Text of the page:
More specifically, your loan servicer will compare your monthly payment under the standard plan and PAYE. If you’d pay more under the standard plan, you have a financial hardship.
What if I’m in PAYE and no longer demonstrate hardship?
Your loan payments will stop being based on your income, and unpaid interest will be added to your loan.
What if I forget to recertify my income and family size for either plan?
Your loan payments will no longer be based on your income. They will revert to the amount you would pay under the 10-year standard repayment plan.
I’m married and have a moderate income I don’t expect to change much. What’s the better fit?
PAYE might fit best.
I’m single, I’ll probably earn much more in the coming years, and I can’t prove financial hardship. Which plan of the two might fit me better?
Does a Parent PLUS Loan qualify for either plan?
Earn $100! If you find a lower rate, we’ll match it and
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Income-Driven Repayment Alternatives
PAYE and REPAYE may lower your monthly student loan payments, and forgiveness of any balance after 20 or 25 years is a big perk. But these plans aren’t the only way to reduce the sting of loan payments.
You can also refinance your student loans — private and federal — with a private lender and potentially qualify for a lower interest rate.
Got graduate school or federal parent loan debt? Many borrowers refinance Grad PLUS Loans and Parent PLUS Loans, as those have historically offered less competitive rates.
The government Direct Consolidation Loan program combines federal student loans into a single federal loan, but the interest rate is the weighted average of the original loans’ rates rounded up to the nearest eighth of a percentage point, which means the borrower usually does not save any money. Lengthening the loan term can decrease the monthly payment, but that means you’ll spend more on total interest.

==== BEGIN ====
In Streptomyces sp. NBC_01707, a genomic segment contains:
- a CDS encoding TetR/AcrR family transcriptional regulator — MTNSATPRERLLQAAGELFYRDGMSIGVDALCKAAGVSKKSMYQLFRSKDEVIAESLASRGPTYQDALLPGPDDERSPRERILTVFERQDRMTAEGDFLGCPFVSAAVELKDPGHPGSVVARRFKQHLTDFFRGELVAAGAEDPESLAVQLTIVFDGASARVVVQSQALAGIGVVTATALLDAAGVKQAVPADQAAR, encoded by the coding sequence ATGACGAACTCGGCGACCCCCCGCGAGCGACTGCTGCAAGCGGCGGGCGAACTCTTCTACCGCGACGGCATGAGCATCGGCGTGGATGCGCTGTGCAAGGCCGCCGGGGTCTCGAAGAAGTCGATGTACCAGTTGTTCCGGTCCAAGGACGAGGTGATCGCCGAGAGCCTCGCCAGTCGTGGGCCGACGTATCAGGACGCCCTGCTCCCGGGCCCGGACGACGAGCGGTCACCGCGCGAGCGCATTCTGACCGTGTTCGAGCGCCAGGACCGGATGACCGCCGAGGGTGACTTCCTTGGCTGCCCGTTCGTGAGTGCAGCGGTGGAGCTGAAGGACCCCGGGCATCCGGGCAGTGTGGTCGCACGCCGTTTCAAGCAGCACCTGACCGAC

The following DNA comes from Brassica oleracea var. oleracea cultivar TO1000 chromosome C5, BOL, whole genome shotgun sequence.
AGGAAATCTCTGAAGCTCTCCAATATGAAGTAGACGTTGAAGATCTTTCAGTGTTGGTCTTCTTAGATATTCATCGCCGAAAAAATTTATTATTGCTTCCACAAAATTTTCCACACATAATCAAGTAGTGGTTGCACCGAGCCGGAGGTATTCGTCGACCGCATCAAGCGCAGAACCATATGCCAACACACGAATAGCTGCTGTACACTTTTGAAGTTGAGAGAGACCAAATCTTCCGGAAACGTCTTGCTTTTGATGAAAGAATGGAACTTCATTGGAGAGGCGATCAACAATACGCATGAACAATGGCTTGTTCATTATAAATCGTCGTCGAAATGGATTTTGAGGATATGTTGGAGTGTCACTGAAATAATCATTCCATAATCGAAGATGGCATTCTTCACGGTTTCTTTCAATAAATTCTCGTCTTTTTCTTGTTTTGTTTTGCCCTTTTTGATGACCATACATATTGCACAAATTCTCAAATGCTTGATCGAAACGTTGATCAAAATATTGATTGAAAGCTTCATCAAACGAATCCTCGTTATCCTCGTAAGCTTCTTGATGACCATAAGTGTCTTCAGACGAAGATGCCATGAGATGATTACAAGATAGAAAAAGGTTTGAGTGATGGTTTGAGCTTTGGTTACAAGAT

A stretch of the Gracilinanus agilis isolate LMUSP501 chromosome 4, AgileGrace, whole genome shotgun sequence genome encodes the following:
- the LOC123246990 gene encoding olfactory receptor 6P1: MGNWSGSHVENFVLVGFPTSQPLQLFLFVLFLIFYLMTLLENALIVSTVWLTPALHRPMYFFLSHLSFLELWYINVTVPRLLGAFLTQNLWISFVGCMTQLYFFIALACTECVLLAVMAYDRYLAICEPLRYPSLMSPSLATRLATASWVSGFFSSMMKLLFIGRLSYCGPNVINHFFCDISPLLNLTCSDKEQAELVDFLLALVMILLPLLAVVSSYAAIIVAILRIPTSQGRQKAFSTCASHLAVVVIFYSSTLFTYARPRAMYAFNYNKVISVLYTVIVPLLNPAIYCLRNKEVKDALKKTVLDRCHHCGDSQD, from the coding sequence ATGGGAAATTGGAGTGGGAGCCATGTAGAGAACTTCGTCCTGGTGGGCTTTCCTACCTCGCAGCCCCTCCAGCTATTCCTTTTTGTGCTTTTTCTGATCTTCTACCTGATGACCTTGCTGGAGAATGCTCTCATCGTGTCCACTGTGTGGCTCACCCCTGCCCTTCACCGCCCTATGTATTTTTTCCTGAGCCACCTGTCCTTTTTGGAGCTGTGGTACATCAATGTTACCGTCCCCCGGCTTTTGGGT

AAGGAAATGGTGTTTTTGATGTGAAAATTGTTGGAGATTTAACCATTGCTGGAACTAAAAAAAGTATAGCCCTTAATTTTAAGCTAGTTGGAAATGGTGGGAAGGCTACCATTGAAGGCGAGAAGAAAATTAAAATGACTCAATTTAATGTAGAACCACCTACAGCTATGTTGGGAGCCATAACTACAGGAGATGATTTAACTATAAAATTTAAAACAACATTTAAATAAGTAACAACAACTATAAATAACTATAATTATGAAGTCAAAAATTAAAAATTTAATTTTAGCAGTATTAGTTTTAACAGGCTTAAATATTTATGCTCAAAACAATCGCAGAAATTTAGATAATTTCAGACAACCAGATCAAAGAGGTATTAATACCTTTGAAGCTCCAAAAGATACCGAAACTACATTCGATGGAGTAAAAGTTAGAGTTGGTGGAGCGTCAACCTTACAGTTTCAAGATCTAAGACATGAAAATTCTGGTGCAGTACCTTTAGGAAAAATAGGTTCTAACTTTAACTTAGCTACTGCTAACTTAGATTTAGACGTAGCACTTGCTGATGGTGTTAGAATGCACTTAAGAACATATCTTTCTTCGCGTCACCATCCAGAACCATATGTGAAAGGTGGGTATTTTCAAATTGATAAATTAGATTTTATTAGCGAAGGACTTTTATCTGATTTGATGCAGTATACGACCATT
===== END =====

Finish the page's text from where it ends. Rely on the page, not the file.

With PAYE or REPAYE, federal loan benefits and protections like deferment and public service-based loan forgiveness are in play and will not carry over with a refinanced private loan. But borrowers who qualify for a lower interest rate could see substantial savings over the life of the loan through refinancing.
Recommended: Student Loan Refinancing Calculator
PAYE and REPAYE tie federal student loan payments to income and family size for 20 to 25 years. They differ in small ways, and each has its merits, but borrowers might want to consider refinancing student loans if they can get a better rate.
SoFi Student Loan Refinance
If you are looking to refinance federal student loans, please be aware that the White House has announced up to $20,000 of student loan forgiveness for Pell Grant recipients and $10,000 for qualifying borrowers whose student loans are federally held. Additionally, the federal student loan payment pause and interest holiday has been extended to December 31, 2022. Please carefully consider these changes before refinancing federally held loans with SoFi, since in doing so you will no longer qualify for the federal loan payment suspension, interest waiver, or any other current or future benefits applicable to federal loans. If you qualify for federal student loan forgiveness and still wish to refinance, leave up to $10,000 and $20,000 for Pell Grant recipients unrefinanced to receive your federal benefit. CLICK HERE for more information.
Notice: SoFi refinance loans are private loans and do not have the same repayment options that the federal loan program offers such as Income-Driven Repayment plans, including Income-Contingent Repayment or PAYE. SoFi always recommends that you consult a qualified financial advisor to discuss what is best for your unique situation.